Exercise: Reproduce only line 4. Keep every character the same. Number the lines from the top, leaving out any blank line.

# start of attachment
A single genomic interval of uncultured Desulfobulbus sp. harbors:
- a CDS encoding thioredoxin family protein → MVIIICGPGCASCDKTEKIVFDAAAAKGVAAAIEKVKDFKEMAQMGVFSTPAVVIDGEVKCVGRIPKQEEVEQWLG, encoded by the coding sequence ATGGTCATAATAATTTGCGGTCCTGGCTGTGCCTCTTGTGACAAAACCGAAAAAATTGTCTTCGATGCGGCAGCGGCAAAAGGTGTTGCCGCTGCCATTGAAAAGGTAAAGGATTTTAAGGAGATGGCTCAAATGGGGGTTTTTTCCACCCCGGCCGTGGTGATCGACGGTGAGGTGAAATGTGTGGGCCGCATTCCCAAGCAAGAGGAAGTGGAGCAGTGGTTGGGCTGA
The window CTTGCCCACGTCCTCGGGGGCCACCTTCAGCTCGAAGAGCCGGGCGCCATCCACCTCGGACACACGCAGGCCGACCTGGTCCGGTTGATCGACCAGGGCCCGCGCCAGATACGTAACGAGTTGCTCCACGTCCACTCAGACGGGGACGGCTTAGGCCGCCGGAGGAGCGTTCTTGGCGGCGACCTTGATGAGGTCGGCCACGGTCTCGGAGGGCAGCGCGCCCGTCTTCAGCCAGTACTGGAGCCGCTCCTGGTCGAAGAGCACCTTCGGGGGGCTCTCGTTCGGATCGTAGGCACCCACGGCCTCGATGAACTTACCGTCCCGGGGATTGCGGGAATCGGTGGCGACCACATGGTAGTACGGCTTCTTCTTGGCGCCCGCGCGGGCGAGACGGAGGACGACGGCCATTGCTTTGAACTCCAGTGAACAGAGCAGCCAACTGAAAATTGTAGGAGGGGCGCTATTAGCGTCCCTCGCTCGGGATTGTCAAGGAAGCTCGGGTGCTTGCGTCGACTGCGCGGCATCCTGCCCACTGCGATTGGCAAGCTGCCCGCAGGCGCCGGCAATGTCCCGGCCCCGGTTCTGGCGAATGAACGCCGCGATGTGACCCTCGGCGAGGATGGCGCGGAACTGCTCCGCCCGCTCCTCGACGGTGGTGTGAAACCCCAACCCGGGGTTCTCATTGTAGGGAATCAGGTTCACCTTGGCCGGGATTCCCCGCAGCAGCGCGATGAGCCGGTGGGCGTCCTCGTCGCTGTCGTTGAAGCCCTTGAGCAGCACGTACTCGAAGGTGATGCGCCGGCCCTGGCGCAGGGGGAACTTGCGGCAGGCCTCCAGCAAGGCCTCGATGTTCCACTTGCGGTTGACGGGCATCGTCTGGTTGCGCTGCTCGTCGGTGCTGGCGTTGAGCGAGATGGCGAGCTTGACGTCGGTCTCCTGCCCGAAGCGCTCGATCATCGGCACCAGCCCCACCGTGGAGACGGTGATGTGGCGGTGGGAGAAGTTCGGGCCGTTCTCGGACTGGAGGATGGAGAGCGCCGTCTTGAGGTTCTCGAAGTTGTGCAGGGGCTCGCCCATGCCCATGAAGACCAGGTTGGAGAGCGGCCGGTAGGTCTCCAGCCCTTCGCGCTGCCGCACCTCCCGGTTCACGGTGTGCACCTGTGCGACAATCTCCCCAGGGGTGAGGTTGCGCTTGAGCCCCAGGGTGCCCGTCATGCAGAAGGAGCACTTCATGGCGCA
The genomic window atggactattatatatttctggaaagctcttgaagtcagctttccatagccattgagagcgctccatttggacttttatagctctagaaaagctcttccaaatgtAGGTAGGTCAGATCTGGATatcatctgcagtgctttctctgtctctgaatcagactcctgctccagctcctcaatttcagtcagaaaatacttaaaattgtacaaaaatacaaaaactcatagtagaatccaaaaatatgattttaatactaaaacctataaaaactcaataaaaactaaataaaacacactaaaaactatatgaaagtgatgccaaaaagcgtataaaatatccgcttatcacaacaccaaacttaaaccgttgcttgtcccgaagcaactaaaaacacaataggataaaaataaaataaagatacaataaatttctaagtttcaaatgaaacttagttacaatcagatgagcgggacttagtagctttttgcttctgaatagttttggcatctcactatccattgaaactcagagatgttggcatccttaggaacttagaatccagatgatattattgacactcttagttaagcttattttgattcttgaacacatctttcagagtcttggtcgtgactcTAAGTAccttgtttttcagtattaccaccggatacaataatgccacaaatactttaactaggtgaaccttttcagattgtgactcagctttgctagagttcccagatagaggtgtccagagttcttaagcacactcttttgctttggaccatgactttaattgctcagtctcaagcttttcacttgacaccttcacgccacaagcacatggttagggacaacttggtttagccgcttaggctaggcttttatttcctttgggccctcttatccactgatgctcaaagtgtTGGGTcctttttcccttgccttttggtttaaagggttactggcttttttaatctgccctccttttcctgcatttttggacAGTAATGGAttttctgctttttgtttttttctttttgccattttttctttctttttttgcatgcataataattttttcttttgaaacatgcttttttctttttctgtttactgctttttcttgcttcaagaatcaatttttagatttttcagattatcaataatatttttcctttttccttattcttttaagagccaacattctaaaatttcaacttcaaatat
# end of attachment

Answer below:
The genomic window atggactattatatatttctggaaagctcttgaagtcagctttccatagccattgagagcgctccatttggacttttatagctctagaaaagctcttccaaatgtAGGTAGGTCAGATCTGGATatcatctgcagtgctttctctgtctctgaatcagactcctgctccagctcctcaatttcagtcagaaaatacttaaaattgtacaaaaatacaaaaactcatagtagaatccaaaaatatgattttaatactaaaacctataaaaactcaataaaaactaaataaaacacactaaaaactatatgaaagtgatgccaaaaagcgtataaaatatccgcttatcacaacaccaaacttaaaccgttgcttgtcccgaagcaactaaaaacacaataggataaaaataaaataaagatacaataaatttctaagtttcaaatgaaacttagttacaatcagatgagcgggacttagtagctttttgcttctgaatagttttggcatctcactatccattgaaactcagagatgttggcatccttaggaacttagaatccagatgatattattgacactcttagttaagcttattttgattcttgaacacatctttcagagtcttggtcgtgactcTAAGTAccttgtttttcagtattaccaccggatacaataatgccacaaatactttaactaggtgaaccttttcagattgtgactcagctttgctagagttcccagatagaggtgtccagagttcttaagcacactcttttgctttggaccatgactttaattgctcagtctcaagcttttcacttgacaccttcacgccacaagcacatggttagggacaacttggtttagccgcttaggctaggcttttatttcctttgggccctcttatccactgatgctcaaagtgtTGGGTcctttttcccttgccttttggtttaaagggttactggcttttttaatctgccctccttttcctgcatttttggacAGTAATGGAttttctgctttttgtttttttctttttgccattttttctttctttttttgcatgcataataattttttcttttgaaacatgcttttttctttttctgtttactgctttttcttgcttcaagaatcaatttttagatttttcagattatcaataatatttttcctttttccttattcttttaagagccaacattctaaaatttcaacttcaaatat